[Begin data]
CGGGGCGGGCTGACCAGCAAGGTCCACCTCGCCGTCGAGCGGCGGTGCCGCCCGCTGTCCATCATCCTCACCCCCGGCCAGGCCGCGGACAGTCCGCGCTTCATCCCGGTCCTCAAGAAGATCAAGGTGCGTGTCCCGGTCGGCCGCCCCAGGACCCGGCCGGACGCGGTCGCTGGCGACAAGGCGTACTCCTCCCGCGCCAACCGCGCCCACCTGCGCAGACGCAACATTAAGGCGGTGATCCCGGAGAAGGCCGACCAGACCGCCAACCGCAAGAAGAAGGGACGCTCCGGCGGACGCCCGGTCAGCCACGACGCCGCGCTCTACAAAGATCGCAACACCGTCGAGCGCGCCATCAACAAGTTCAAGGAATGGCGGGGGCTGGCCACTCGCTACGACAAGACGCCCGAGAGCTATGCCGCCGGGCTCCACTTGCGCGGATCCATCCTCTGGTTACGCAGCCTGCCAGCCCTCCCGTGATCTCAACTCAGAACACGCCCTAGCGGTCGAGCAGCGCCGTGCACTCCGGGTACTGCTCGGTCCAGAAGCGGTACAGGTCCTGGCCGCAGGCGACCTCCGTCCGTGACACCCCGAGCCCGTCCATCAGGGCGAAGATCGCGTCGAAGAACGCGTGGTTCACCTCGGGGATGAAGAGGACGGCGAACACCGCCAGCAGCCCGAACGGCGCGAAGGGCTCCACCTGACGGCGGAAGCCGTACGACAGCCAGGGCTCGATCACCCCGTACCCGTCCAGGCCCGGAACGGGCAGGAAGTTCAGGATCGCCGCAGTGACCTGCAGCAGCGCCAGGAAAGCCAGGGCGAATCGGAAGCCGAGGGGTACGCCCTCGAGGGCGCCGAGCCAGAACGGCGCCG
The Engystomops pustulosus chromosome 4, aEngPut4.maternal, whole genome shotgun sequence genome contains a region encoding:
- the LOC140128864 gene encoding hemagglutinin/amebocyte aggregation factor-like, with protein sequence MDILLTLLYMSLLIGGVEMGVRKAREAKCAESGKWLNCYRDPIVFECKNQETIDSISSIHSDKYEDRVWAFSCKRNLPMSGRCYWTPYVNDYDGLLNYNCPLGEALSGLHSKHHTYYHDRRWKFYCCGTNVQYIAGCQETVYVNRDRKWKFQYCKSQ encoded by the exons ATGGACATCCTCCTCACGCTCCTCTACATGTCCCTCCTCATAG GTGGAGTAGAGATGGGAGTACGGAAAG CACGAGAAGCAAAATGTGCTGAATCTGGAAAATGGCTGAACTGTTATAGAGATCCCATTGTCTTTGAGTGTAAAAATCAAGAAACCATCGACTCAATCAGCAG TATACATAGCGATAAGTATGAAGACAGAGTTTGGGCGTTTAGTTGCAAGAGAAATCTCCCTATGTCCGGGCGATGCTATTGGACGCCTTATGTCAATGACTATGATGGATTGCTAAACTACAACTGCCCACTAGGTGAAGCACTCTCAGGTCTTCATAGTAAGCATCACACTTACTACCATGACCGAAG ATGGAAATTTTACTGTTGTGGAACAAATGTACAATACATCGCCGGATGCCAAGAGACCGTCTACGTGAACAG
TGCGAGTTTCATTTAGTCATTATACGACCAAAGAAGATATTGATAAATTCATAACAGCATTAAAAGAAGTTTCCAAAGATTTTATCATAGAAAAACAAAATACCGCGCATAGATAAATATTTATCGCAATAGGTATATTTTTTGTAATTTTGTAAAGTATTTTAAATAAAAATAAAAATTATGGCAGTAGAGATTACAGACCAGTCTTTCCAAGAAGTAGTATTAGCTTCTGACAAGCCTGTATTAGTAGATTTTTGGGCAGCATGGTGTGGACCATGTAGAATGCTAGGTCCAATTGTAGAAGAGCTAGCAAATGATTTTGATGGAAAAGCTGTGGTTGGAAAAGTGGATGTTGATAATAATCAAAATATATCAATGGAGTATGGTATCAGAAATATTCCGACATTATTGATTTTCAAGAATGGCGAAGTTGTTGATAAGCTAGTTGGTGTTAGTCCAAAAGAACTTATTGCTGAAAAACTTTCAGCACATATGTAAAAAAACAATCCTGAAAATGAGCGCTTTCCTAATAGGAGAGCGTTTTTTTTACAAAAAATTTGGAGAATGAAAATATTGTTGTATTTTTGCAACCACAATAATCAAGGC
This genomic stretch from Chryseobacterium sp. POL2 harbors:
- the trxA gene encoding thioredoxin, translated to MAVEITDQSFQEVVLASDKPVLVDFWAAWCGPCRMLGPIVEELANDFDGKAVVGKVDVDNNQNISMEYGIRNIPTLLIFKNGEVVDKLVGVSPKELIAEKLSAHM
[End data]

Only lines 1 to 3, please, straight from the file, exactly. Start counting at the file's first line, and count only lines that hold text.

CGGGGCGGGCTGACCAGCAAGGTCCACCTCGCCGTCGAGCGGCGGTGCCGCCCGCTGTCCATCATCCTCACCCCCGGCCAGGCCGCGGACAGTCCGCGCTTCATCCCGGTCCTCAAGAAGATCAAGGTGCGTGTCCCGGTCGGCCGCCCCAGGACCCGGCCGGACGCGGTCGCTGGCGACAAGGCGTACTCCTCCCGCGCCAACCGCGCCCACCTGCGCAGACGCAACATTAAGGCGGTGATCCCGGAGAAGGCCGACCAGACCGCCAACCGCAAGAAGAAGGGACGCTCCGGCGGACGCCCGGTCAGCCACGACGCCGCGCTCTACAAAGATCGCAACACCGTCGAGCGCGCCATCAACAAGTTCAAGGAATGGCGGGGGCTGGCCACTCGCTACGACAAGACGCCCGAGAGCTATGCCGCCGGGCTCCACTTGCGCGGATCCATCCTCTGGTTACGCAGCCTGCCAGCCCTCCCGTGATCTCAACTCAGAACACGCCCTAGCGGTCGAGCAGCGCCGTGCACTCCGGGTACTGCTCGGTCCAGAAGCGGTACAGGTCCTGGCCGCAGGCGACCTCCGTCCGTGACACCCCGAGCCCGTCCATCAGGGCGAAGATCGCGTCGAAGAACGCGTGGTTCACCTCGGGGATGAAGAGGACGGCGAACACCGCCAGCAGCCCGAACGGCGCGAAGGGCTCCACCTGACGGCGGAAGCCGTACGACAGCCAGGGCTCGATCACCCCGTACCCGTCCAGGCCCGGAACGGGCAGGAAGTTCAGGATCGCCGCAGTGACCTGCAGCAGCGCCAGGAAAGCCAGGGCGAATCGGAAGCCGAGGGGTACGCCCTCGAGGGCGCCGAGCCAGAACGGCGCCG
The Engystomops pustulosus chromosome 4, aEngPut4.maternal, whole genome shotgun sequence genome contains a region encoding:
- the LOC140128864 gene encoding hemagglutinin/amebocyte aggregation factor-like, with protein sequence MDILLTLLYMSLLIGGVEMGVRKAREAKCAESGKWLNCYRDPIVFECKNQETIDSISSIHSDKYEDRVWAFSCKRNLPMSGRCYWTPYVNDYDGLLNYNCPLGEALSGLHSKHHTYYHDRRWKFYCCGTNVQYIAGCQETVYVNRDRKWKFQYCKSQ encoded by the exons ATGGACATCCTCCTCACGCTCCTCTACATGTCCCTCCTCATAG GTGGAGTAGAGATGGGAGTACGGAAAG CACGAGAAGCAAAATGTGCTGAATCTGGAAAATGGCTGAACTGTTATAGAGATCCCATTGTCTTTGAGTGTAAAAATCAAGAAACCATCGACTCAATCAGCAG TATACATAGCGATAAGTATGAAGACAGAGTTTGGGCGTTTAGTTGCAAGAGAAATCTCCCTATGTCCGGGCGATGCTATTGGACGCCTTATGTCAATGACTATGATGGATTGCTAAACTACAACTGCCCACTAGGTGAAGCACTCTCAGGTCTTCATAGTAAGCATCACACTTACTACCATGACCGAAG ATGGAAATTTTACTGTTGTGGAACAAATGTACAATACATCGCCGGATGCCAAGAGACCGTCTACGTGAACAG